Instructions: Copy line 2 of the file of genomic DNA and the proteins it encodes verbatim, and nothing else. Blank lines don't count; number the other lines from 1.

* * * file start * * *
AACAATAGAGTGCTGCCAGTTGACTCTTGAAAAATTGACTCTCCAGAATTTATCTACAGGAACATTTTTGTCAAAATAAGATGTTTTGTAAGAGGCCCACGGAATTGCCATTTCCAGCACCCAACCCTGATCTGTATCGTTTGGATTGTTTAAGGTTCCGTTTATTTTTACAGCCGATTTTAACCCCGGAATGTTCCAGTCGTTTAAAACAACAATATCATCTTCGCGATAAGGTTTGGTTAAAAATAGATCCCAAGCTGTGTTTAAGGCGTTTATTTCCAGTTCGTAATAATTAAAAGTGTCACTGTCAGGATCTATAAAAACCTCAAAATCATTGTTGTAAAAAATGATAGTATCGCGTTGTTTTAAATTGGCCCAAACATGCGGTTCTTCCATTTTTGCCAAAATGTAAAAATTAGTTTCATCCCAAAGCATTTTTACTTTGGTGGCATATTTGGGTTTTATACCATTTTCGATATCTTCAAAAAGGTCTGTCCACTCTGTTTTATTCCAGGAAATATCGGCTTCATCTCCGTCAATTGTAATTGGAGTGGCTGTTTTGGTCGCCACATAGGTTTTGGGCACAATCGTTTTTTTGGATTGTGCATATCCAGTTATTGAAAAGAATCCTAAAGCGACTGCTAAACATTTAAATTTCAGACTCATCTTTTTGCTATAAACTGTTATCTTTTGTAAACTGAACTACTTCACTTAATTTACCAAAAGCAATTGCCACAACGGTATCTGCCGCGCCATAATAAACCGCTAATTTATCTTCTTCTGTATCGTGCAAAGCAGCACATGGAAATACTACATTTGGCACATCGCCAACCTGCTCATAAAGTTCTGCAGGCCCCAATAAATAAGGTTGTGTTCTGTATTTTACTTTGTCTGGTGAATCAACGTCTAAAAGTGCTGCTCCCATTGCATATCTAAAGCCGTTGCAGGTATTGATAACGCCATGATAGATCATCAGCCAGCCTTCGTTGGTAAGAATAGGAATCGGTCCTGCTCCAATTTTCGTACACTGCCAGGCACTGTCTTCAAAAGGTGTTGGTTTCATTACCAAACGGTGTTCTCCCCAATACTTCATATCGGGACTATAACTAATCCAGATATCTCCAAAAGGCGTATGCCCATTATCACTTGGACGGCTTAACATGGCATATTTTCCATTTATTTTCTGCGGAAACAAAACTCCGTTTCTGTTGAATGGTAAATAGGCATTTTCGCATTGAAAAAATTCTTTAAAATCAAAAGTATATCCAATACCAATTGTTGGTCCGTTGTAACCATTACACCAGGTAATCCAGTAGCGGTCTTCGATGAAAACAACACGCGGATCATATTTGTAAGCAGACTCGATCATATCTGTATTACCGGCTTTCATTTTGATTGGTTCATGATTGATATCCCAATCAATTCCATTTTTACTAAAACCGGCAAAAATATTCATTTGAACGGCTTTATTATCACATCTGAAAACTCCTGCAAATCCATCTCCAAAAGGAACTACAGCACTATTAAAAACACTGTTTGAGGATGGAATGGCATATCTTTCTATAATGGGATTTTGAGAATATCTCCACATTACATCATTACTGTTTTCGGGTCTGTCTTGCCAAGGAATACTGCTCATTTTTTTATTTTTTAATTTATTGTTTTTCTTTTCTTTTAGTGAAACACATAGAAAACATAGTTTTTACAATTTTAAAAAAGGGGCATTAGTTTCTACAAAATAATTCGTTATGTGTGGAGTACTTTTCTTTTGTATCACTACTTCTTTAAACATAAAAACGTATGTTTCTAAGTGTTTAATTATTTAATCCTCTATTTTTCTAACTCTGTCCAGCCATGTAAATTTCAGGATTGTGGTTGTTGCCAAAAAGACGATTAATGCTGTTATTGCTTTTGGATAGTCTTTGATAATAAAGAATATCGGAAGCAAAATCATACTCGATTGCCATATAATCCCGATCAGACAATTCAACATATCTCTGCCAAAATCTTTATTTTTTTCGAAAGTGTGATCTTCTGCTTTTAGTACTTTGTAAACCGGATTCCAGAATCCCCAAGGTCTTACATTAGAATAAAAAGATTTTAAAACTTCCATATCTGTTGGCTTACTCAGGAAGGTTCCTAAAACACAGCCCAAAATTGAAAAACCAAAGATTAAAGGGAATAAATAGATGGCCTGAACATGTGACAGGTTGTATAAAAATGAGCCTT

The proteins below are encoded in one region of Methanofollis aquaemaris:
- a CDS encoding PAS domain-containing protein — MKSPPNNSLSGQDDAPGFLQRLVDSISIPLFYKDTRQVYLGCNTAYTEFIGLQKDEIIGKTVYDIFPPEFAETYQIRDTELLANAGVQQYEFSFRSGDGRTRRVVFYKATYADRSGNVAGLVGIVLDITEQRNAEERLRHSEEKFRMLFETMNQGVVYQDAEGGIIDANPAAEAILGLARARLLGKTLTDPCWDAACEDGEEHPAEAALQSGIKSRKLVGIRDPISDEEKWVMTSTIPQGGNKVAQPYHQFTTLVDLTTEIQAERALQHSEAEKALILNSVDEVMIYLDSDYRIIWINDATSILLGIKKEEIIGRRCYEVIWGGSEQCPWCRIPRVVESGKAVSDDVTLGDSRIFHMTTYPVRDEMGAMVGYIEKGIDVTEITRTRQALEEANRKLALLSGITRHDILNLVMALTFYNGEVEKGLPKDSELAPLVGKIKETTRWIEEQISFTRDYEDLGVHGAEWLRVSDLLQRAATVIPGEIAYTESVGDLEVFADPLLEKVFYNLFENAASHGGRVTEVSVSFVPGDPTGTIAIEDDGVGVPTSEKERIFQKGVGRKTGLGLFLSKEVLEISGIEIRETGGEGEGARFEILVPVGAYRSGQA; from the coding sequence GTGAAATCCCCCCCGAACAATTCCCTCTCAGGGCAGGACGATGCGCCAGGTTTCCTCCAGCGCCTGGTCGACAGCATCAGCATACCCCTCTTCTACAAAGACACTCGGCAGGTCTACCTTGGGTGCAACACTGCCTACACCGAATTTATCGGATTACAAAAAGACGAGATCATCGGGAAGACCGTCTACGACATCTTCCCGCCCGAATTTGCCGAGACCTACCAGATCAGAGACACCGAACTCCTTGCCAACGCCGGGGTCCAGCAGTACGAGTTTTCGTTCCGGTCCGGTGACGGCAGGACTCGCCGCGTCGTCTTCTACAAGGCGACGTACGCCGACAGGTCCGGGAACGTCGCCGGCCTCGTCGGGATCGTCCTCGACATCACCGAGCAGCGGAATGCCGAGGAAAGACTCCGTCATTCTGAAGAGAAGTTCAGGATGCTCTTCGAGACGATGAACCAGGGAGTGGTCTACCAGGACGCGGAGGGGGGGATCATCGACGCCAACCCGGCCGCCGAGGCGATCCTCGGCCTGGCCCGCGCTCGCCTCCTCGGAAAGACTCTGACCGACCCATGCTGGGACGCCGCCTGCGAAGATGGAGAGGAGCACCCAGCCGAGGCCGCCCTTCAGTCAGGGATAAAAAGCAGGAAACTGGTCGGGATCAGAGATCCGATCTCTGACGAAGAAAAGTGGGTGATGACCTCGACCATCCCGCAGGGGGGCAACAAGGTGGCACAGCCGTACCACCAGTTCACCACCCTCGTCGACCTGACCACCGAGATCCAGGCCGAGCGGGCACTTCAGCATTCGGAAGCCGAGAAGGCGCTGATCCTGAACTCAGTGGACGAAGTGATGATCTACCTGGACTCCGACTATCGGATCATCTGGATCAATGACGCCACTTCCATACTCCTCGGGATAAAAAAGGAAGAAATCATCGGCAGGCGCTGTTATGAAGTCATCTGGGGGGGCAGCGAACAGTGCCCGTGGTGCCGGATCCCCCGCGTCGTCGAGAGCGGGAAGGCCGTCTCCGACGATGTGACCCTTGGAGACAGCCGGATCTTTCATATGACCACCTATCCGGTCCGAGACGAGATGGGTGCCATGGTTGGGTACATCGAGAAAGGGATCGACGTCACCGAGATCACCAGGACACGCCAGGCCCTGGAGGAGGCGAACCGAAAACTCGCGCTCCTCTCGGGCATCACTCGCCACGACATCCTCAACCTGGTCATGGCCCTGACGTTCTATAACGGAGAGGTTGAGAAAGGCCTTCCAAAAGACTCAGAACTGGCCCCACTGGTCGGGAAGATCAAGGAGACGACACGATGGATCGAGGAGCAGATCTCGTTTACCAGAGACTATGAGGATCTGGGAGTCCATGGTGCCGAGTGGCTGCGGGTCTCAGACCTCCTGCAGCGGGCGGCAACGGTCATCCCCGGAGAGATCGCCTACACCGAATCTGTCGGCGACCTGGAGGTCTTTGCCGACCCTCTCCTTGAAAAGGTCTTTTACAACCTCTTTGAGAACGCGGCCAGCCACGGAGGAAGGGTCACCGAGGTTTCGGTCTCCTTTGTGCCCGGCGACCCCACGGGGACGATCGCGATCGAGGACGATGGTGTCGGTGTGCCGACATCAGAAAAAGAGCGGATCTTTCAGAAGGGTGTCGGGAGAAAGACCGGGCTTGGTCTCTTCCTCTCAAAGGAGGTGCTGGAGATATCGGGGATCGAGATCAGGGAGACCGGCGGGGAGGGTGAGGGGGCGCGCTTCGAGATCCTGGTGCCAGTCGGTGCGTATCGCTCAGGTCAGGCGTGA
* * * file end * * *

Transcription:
The proteins below are encoded in one region of Methanofollis aquaemaris: